She used to travel to school though, to a convent comprehensive in Euston. "Because I didn't have a Mum - she died when I was a baby - my Dad was told by people in authority that it was best for me to go to a convent school." Burke is not so sure. Having been "brought up by blokes", the switch to an all-female environment was a disorienting one, especially for a girl with pronounced tomboy tendencies. "I had this laddish way about me, with my deep voice and telling jokes all the time; I was Burkey, the little fella in a skirt."

Thanks to an English teacher giving drama tuition, she did get something out of school. "The lesson would always end with me and him doing a sort of Dick Emery improvisation as a treat for the rest of the class. I used to be really daring."

By this time, Kathy Burke was aware of kids she knew from Islington being on TV, but had no idea of how they got there. "I remember watching a guy called Ray Burdiss who went to our primary school on TV, and I just couldn't get my head round it." Still thinking of acting primarily as a hobby, she enrolled for weekly classes at Islington's Anna Scher Theatre. She also did drama at a further education college. Unprecedentedly flush thanks to a pounds 1,000 grant, newly initiated into the pleasures of the pub, and never one to be pigeonholed, her grade was Unclassified.

Burke's ambition at this point was to launch herself into the murky waters of music journalism. This dream ran aground on the rocks of the student union magazine. "I'd read somewhere that Bob Marley was getting better, so I wrote, `All you reggae fans will be pleased to know that Bob Marley is now fit and well', but by the time it came out, he'd died." She ran the gamut of Two-Tone/ mod-revival era youth cults. "I was a very lame skinhead," she confesses. "I had to be in by 8.30pm, so I used to pretend that I had a baby sister I had to go home and baby-sit." She opted to grow her hair and switched to wearing "terribly sad" jumpers after a couple of British Movement skins kicked her in the spine for spurning a racist pamphlet.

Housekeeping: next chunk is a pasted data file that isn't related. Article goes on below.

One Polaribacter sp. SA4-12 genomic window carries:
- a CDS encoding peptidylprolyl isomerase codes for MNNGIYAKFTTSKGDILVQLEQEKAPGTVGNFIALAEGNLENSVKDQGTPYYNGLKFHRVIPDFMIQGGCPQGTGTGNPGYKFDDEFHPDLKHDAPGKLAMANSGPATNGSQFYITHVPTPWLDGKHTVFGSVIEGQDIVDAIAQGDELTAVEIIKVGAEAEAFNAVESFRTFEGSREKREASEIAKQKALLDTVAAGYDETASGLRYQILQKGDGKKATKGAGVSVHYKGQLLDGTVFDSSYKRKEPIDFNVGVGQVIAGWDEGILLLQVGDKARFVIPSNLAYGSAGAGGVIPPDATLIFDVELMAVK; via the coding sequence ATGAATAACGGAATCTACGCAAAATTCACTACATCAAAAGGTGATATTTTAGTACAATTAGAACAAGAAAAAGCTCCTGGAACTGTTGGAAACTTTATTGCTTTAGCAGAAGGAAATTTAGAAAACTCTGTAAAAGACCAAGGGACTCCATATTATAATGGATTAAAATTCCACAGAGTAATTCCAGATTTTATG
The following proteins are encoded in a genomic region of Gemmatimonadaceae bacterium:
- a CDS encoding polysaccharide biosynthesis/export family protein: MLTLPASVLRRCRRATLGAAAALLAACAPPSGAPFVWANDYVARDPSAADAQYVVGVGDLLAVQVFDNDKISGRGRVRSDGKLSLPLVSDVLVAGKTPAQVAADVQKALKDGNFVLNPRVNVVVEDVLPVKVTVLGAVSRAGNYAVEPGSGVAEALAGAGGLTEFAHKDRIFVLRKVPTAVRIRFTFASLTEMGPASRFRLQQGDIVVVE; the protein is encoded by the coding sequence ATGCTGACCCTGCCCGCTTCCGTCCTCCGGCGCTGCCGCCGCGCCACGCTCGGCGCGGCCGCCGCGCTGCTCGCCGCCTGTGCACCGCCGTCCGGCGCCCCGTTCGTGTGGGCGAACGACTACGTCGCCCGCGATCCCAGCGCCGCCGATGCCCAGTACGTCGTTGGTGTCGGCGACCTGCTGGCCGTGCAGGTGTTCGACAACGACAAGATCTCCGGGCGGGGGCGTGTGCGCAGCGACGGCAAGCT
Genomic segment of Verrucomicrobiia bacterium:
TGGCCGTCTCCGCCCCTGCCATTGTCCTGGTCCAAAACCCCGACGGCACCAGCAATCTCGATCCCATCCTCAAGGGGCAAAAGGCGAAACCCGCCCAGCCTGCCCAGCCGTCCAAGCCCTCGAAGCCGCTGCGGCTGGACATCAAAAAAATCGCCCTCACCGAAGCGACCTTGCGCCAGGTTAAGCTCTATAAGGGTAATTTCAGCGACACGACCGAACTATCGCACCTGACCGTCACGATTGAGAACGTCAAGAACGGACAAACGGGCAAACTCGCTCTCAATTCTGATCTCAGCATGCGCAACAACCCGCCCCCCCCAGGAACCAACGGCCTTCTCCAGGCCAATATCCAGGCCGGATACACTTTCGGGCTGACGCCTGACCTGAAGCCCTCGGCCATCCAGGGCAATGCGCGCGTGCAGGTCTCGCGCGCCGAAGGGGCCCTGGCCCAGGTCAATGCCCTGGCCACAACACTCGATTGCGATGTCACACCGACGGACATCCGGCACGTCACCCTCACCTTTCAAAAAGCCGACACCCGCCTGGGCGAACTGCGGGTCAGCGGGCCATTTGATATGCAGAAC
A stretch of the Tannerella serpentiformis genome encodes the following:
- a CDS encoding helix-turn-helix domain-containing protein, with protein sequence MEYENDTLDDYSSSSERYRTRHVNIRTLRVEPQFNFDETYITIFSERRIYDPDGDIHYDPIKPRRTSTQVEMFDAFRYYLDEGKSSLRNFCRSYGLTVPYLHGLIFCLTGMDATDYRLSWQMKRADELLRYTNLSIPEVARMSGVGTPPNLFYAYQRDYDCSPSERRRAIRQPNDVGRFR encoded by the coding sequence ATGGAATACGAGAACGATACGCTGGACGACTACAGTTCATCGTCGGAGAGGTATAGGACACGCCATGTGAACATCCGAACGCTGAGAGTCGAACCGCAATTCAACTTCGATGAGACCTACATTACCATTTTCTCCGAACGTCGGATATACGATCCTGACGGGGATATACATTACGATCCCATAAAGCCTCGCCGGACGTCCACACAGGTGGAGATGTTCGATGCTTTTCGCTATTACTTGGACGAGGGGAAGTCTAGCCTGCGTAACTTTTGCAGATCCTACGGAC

It was about this time that Burke got her big break. The director Mai Zetterling came to Anna Scher scouting for Scrubbers - the missing link between Scum and Prisoner: Cell Block H - and got her an Equity card. "From then on that was my job; I was an actress." She stopped spending all her money on records and bought the complete works of Shakespeare. On TV it was mainly "second girl in pub" roles, but she got better parts in the theatre.